I try on the pants. They are a size too large, but I decide to wear them for a walk to test them out anyways. I have a tendency to buy clothes that are ill-fitting, always on the too-large side. I am still adjusting to buying somewhat smaller clothing after losing some weight this year, and I still prefer for all of my clothes to hover around my body, as opposed to press against it. Though, with pants, too big often means they sag in the ass, they lose their shape, causing even the most expensive and well-made pairs to lack neatness.

I walk downtown. It is a bright December day in Tucson and the sun presses against my back as I move. It is the kind of morning I remember liking best as a kid. Crisp but bright, next to no wind, with the sun warm enough to be comfortable without causing me to break a sweat. I call my mom. Recently, I made the decision not to go home for the holiday. This, partially, is out of convenience, but primarily, about control. I did not want to travel, especially for a short time. I wanted to stay behind in the Tucson quiet and work on my current manuscript. So, I chose not to go anywhere, which also feels like a choice to not celebrate the coming holiday. It will be my first Christmas spent away from my childhood home, away from my family, primarily alone. On the phone, we talk about the weather. We talk about my mother’s dog. We talk about the pants I bought, which leads to a brief conversation about the restaurant. My mom doesn’t understand why I want to work there, or why I want to have another job at all. Mostly, she thinks it is about money, or that I am lying, in some way, about my life here.

I explain why I want to work in the restaurant in the same way I explain my writing: with a disclaimer. I underscore the conversation with an upbeat, cheery tone, use words that imply I’m just doing this for fun, and temporarily, before returning to the “real” things I do: teach, work in academic administration, get the oil changed in my car on time, eat healthy, exercise. I talk about writing and serving as if they are hobbies, or my version of taking a break, but what I want to say is that I write and I wait tables to slow down time. They are, to me, the only things that keep me from thinking.

3. I get home at 11:40. Ian is still sleeping; we were meant to go out for breakfast this morning, but he is sick. Instead, I put on a load of laundry so that he will have a clean towel to shower with before returning to work this evening. I wait. I try to play Stardew Valley. I try to play Untitled Goose Game. I try to re-watch the first episode of Sharp Objects. I can’t seem to focus on any of these. Depression is strange in the way it creeps through otherwise normal moments in otherwise normal days and stalls me. I want to crawl into bed, to sleep and sleep and sleep, but I know that if I do this now, I will do nothing else for the coming two weeks. I will not meet my writing deadlines. I will not cook or eat enough or exercise or bathe. I will put even more strain on my relationship with Ian. Instead, I decide to clean.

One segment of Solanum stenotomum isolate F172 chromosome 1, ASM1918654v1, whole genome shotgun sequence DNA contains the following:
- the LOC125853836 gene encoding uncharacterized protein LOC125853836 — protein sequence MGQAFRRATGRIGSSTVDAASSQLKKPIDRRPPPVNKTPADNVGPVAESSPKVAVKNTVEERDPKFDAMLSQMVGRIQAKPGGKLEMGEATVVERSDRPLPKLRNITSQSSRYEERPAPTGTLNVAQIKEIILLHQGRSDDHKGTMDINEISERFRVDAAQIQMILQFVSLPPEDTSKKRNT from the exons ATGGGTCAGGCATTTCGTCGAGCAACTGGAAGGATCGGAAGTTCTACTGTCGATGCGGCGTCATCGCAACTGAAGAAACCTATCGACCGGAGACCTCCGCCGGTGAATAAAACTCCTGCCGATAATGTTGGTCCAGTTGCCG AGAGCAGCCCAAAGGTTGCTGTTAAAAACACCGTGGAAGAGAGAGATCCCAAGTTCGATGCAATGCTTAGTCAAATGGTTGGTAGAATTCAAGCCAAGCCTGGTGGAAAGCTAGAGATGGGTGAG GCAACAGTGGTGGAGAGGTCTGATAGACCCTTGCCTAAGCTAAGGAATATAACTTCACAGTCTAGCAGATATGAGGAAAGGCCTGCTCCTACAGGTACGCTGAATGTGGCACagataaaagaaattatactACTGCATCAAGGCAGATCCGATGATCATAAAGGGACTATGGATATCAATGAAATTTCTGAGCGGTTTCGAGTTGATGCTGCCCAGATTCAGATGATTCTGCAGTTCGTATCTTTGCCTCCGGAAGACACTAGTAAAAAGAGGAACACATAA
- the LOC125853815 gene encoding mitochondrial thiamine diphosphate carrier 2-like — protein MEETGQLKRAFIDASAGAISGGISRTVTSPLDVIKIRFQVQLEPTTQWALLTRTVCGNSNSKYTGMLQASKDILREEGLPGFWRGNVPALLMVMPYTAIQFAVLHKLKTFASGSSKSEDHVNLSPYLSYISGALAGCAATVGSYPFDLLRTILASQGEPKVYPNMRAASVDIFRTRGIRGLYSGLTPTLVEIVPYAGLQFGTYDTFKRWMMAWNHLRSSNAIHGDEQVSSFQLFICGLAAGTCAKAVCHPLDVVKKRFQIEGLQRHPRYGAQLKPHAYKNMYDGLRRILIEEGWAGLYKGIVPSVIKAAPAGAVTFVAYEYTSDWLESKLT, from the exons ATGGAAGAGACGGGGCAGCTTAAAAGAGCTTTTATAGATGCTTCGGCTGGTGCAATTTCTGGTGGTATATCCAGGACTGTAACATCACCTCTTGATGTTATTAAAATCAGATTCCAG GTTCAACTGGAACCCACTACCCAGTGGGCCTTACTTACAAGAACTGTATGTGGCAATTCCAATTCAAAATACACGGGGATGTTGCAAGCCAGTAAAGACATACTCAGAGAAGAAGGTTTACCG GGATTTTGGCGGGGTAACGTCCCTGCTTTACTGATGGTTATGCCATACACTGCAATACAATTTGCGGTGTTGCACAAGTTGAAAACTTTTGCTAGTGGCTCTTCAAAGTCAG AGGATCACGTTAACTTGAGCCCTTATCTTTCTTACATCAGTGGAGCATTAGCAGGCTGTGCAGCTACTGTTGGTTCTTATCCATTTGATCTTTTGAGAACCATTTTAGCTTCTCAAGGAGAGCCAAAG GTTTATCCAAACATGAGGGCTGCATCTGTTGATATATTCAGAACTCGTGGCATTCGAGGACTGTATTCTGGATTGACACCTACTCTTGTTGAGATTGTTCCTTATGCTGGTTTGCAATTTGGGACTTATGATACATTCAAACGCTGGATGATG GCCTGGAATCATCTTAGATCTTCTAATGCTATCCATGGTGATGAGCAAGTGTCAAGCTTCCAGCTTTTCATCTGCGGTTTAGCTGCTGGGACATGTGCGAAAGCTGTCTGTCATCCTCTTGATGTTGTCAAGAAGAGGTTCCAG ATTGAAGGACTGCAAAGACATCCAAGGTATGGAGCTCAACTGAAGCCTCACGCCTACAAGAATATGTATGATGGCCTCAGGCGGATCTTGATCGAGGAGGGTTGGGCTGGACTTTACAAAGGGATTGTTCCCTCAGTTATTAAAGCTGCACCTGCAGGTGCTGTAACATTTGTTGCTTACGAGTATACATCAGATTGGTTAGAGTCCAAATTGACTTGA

4. The laundry isn’t done at 2pm, despite nearly 3 hours having passed. Shitty drier. I read a cookbook by Matty Matheson to kill time. I’ve been watching his Youtube videos when I am alone at night and cannot focus on anything longer. I make Ian tea and set it next to his sleeping body. I think about what we might do together if we were ever both well and awake. I wonder if we have ever both been well and awake at the same time.

5. I try to make coconut rice in the instant pot. I torture myself with this task occasionally. I love coconut rice, and it should be so easy to make, but this time, like the previous few, before the pot can get to pressure, there is a loud beeping and the screen shouts in all red: BURN. I release the pressure and pour the semi cooked rice sludge into a normal pot. I heat it over the stove and end up with a risotto-like, coconut-heavy goop. It tastes alright. I make a note to try again another day, perhaps solely on the stovetop next time.

6. When it is 4pm, I try to wake up Ian. He doesn’t flinch, so I fold the laundry and resolve to try again later. I try to wake up Ian again. He finally gets up around 4:45, and I finish folding the laundry while he showers.

7. I think: I am supposed to be writing. I am supposed to be writing. I am supposed to be writing. 

8. I drive Ian to work at around 5:20, to save him from walking in the cold when he is already under the weather. On the way home, I stop at Walgreens. I walk with headphones on through the aisles. I pick up offbrand Dayquil & Nyquil, Kleenex, some La Croix, a Gatorade, and a small bag of Doritos. In the car, on the way home, a song comes on that makes me feel deeply and inexplicably sad, so I cry and I cry and I cry.

9. At home, I think about the last essay I wrote for this project, on June 21, 2018. I think about how it was a week prior to my moving to Tucson, alone. How I wasn’t yet in graduate school and was scared of what was to come. How I didn’t know then that there would be a full year of waiting and wanting and hoping prior to Ian moving out here to join me. How I hadn’t even begun thinking about the book I’m now working on. There are so many things, since that day, that have gone right. And yet, so much still aches the same.